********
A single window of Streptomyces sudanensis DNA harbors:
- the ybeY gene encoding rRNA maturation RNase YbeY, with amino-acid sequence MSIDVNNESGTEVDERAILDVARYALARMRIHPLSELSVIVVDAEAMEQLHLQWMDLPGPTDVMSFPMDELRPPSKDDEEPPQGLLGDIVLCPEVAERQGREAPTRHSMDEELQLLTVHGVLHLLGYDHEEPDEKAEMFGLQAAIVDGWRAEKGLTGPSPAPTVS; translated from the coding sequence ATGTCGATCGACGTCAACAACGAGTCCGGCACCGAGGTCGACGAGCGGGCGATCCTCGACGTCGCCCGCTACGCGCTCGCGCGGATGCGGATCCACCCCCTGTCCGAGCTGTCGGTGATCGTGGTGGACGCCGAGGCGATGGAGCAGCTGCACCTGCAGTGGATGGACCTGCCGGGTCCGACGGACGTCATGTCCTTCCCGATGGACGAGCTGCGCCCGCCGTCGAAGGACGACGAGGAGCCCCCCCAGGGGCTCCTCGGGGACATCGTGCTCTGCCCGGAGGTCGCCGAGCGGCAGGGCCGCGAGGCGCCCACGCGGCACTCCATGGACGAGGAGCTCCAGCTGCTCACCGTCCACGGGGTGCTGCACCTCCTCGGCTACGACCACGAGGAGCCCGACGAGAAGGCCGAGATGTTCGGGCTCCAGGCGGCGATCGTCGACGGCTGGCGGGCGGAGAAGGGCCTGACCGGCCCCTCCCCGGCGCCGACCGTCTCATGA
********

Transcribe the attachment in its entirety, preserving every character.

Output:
A single window of Streptomyces sudanensis DNA harbors:
- the ybeY gene encoding rRNA maturation RNase YbeY, with amino-acid sequence MSIDVNNESGTEVDERAILDVARYALARMRIHPLSELSVIVVDAEAMEQLHLQWMDLPGPTDVMSFPMDELRPPSKDDEEPPQGLLGDIVLCPEVAERQGREAPTRHSMDEELQLLTVHGVLHLLGYDHEEPDEKAEMFGLQAAIVDGWRAEKGLTGPSPAPTVS; translated from the coding sequence ATGTCGATCGACGTCAACAACGAGTCCGGCACCGAGGTCGACGAGCGGGCGATCCTCGACGTCGCCCGCTACGCGCTCGCGCGGATGCGGATCCACCCCCTGTCCGAGCTGTCGGTGATCGTGGTGGACGCCGAGGCGATGGAGCAGCTGCACCTGCAGTGGATGGACCTGCCGGGTCCGACGGACGTCATGTCCTTCCCGATGGACGAGCTGCGCCCGCCGTCGAAGGACGACGAGGAGCCCCCCCAGGGGCTCCTCGGGGACATCGTGCTCTGCCCGGAGGTCGCCGAGCGGCAGGGCCGCGAGGCGCCCACGCGGCACTCCATGGACGAGGAGCTCCAGCTGCTCACCGTCCACGGGGTGCTGCACCTCCTCGGCTACGACCACGAGGAGCCCGACGAGAAGGCCGAGATGTTCGGGCTCCAGGCGGCGATCGTCGACGGCTGGCGGGCGGAGAAGGGCCTGACCGGCCCCTCCCCGGCGCCGACCGTCTCATGA